Something that’s been on my mind lately has been foreplay. Not just because I’m a particularly libidinous individual, but also because I’ve had someone ask me about it. I wanted to write something like a guide for properly going about foreplay, but I thought it would be important to first define what it is (at least, what I think it is) and why it’s important. So consider this a part one in my writing about foreplay, because while I think having some solid actionable tips are fun, having a better understanding of what it is and why it’s important first will make those tips more useful by putting them in context.
The definition of foreplay that I’ll be using runs something like this: ‘The sexual or sensual acts leading up to/warming up for the primary sexual event.’ This is admittedly a broad definition and I’m sure a lot of people would have fun with pointing out that many things which are not traditionally considered foreplay would fall into that category. Nonetheless, I think it’s worthwhile to have a definition like this, which allows for a wide variety of sexual acts to be considered the main sexual event. This definition also doesn’t put penetration at the center of sexual encounters, making it a more useful term for those people who, for a variety of reasons, cannot or will not have penetrative sex.
Now that I’ve got my definition down, why is foreplay important? There are a few reasons, some of which are mental and some of which are physical. For the physical side, foreplay provides a time and space for people to get ready for the main sexual event. In the same way that athletes stretch and warm up their bodies for their athletic event, the participants in the sexual encounter also need to be warmed up. Physical arousal takes time for any person, and going through gentler preparation can help for a more physically intensive event. For cis women about to have penetrative sex, foreplay might include oral sex or fingering so that they can become aroused enough. For cis men, foreplay might also include oral sex, as well as things like fingering or kissing. By engaging in foreplay, people become physically aroused enough to go on to their main event, whatever it might.
Foreplay also has a mental component in addition to people being physically warmed up enough. During the time people engage in foreplay, they can also ask questions about how they’d like the main encounter to go. The participants involved might have already discussed what it is that they want to do, communication every step of the way is important, especially when approaching the actual act. These warm up acts also allow the parties to get into a good mindset for whatever it is that they plan on doing. It might seem frivolous that someone might need warm up for something such as an evening of missionary sex or oral, but the truth is that it’s important for everyone involved to be ready for how performing these acts will feel physically and emotionally.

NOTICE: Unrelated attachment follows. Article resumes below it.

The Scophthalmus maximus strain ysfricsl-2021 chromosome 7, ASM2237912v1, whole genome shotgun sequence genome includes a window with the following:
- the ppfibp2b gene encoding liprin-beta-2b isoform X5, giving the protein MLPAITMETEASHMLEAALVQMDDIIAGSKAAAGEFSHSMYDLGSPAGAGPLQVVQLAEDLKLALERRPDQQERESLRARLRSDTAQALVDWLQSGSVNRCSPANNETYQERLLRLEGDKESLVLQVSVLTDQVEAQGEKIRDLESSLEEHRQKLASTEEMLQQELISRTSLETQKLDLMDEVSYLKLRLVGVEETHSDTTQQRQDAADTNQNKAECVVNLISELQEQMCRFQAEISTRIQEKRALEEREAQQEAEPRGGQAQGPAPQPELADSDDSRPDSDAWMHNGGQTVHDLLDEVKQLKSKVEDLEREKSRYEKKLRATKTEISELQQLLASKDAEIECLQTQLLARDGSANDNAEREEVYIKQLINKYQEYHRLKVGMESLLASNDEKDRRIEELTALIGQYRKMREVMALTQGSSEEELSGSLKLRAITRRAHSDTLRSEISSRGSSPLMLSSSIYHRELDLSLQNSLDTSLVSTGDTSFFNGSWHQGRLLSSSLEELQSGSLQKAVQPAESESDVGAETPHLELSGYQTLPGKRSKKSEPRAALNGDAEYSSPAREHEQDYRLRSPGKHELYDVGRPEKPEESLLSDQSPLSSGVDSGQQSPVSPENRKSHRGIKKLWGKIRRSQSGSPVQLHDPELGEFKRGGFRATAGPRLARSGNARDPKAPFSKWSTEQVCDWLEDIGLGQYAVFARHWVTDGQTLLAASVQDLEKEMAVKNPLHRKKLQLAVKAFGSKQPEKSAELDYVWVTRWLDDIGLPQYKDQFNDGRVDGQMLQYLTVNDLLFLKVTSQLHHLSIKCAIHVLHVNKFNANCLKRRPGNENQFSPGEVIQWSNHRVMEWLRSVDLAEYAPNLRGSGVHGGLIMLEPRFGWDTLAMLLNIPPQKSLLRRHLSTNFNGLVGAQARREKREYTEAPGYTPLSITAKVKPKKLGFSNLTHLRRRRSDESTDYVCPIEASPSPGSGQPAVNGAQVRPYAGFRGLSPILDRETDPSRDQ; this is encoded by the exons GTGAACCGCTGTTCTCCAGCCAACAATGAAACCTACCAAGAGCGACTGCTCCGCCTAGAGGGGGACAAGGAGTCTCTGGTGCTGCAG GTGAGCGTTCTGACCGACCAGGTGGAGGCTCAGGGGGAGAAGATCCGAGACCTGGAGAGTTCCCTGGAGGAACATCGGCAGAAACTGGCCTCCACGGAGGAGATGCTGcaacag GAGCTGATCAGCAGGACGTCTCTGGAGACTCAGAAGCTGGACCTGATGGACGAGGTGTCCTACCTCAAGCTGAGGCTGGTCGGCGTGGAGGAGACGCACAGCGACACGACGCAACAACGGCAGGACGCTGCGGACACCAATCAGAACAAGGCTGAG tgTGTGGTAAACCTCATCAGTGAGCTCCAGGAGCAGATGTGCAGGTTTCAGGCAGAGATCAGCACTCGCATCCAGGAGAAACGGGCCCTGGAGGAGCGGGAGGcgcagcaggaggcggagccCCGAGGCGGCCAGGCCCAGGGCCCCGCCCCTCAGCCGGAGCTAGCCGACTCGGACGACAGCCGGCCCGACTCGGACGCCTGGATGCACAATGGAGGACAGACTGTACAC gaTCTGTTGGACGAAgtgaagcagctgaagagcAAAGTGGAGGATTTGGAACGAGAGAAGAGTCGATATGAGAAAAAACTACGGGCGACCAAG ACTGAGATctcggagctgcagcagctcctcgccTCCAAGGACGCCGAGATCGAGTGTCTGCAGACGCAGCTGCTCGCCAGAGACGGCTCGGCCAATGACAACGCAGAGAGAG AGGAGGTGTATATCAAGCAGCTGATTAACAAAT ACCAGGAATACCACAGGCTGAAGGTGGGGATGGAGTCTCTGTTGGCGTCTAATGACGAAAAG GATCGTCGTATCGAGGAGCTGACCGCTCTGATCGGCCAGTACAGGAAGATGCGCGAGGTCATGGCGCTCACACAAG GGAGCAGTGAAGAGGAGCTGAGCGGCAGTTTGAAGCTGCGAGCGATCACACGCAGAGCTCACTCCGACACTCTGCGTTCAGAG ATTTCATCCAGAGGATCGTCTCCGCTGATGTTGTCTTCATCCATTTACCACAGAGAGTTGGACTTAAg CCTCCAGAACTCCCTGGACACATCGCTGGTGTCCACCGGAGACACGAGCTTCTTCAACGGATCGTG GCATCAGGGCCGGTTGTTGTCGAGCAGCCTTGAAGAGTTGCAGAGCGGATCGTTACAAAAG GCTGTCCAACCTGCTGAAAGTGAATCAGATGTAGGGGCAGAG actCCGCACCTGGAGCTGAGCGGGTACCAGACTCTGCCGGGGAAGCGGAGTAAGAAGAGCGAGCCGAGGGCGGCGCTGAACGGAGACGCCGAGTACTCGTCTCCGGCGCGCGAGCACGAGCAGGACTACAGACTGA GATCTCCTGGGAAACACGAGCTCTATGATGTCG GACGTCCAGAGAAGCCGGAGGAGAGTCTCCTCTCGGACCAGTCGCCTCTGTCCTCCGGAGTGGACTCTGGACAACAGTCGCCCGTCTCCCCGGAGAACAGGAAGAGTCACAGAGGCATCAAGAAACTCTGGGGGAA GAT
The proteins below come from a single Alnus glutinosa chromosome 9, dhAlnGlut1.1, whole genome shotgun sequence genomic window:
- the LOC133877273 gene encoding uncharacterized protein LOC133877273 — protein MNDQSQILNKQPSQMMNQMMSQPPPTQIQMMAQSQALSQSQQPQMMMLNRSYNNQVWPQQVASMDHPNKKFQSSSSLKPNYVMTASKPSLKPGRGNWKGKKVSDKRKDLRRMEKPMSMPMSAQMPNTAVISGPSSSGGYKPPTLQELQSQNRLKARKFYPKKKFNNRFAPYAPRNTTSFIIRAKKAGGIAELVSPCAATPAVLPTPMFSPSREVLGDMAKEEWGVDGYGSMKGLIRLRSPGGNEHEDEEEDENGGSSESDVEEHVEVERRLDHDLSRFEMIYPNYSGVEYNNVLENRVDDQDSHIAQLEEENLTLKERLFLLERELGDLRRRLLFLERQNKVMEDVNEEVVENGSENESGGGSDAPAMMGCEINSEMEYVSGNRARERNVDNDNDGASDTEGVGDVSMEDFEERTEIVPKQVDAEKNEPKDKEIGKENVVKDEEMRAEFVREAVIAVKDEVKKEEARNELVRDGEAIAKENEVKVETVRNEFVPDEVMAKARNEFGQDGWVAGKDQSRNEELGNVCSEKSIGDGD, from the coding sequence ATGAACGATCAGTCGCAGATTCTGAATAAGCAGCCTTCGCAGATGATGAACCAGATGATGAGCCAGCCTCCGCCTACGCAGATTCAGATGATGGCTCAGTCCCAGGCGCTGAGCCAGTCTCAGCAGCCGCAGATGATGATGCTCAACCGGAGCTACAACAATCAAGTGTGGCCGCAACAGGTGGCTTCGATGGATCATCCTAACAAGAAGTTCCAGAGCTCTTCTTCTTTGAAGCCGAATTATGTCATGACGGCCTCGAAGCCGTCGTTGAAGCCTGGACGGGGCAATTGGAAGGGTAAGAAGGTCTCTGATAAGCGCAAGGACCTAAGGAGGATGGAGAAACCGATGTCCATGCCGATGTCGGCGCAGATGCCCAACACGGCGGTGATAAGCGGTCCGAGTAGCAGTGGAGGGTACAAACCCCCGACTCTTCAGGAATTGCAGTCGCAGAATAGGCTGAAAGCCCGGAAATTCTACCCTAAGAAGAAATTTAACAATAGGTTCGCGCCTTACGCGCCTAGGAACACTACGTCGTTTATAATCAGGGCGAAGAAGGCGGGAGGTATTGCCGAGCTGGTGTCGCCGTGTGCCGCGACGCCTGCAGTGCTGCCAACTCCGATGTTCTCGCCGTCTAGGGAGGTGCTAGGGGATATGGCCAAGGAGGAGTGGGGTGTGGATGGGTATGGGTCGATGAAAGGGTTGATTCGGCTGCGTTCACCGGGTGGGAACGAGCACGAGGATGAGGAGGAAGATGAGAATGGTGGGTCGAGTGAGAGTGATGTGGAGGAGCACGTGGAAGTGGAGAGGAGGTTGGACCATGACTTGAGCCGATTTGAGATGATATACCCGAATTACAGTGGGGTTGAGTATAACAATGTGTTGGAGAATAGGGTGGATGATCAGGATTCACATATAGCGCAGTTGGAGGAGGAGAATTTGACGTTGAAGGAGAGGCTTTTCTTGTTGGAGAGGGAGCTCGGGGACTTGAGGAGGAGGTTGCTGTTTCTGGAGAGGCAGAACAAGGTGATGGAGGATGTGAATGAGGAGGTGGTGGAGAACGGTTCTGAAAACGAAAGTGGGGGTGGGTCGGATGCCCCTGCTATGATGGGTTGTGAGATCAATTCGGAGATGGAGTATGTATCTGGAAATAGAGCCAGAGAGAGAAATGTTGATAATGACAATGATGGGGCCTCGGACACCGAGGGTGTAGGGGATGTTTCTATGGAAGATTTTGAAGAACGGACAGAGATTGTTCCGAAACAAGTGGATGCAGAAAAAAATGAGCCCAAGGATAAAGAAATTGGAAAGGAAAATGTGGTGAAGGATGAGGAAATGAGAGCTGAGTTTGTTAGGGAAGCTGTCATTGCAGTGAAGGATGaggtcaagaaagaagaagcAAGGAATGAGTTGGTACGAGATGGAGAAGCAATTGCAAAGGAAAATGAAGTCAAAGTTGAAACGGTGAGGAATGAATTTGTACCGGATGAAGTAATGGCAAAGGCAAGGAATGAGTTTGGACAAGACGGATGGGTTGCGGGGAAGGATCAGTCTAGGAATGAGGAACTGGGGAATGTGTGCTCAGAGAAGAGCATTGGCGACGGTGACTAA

Questions about foreplay are everywhere. How much is enough? What counts as foreplay and what counts as sex? The answer is pretty frustrating: It’s up to you and your partner or partners. If you decide that a blowjob is the main event and everything up to it is foreplay, then that’s your decision. Similarly, if you decide that ten minutes is enough foreplay for penetrative sex, that’s also your decision. Some people really don’t need much to get ready while others need a slower, longer session to be able to get into it. It’s frustrating to be told nothing is certain, I understand that. But I’m afraid that’s a part of the human experience. I could say 20 minutes is the minimum amount of foreplay, but it would be arbitrary and not true for a lot of people who need more time or for people who find that they’re more than ready with just under ten minutes. The most important thing here is to communicate with whomever you’re with and asking if they’re ready to move on to whatever you’ve decided to do next. If you’re communicating honestly and openly with your partner, foreplay should be a fun and sexy way to get ready for whatever your main event is.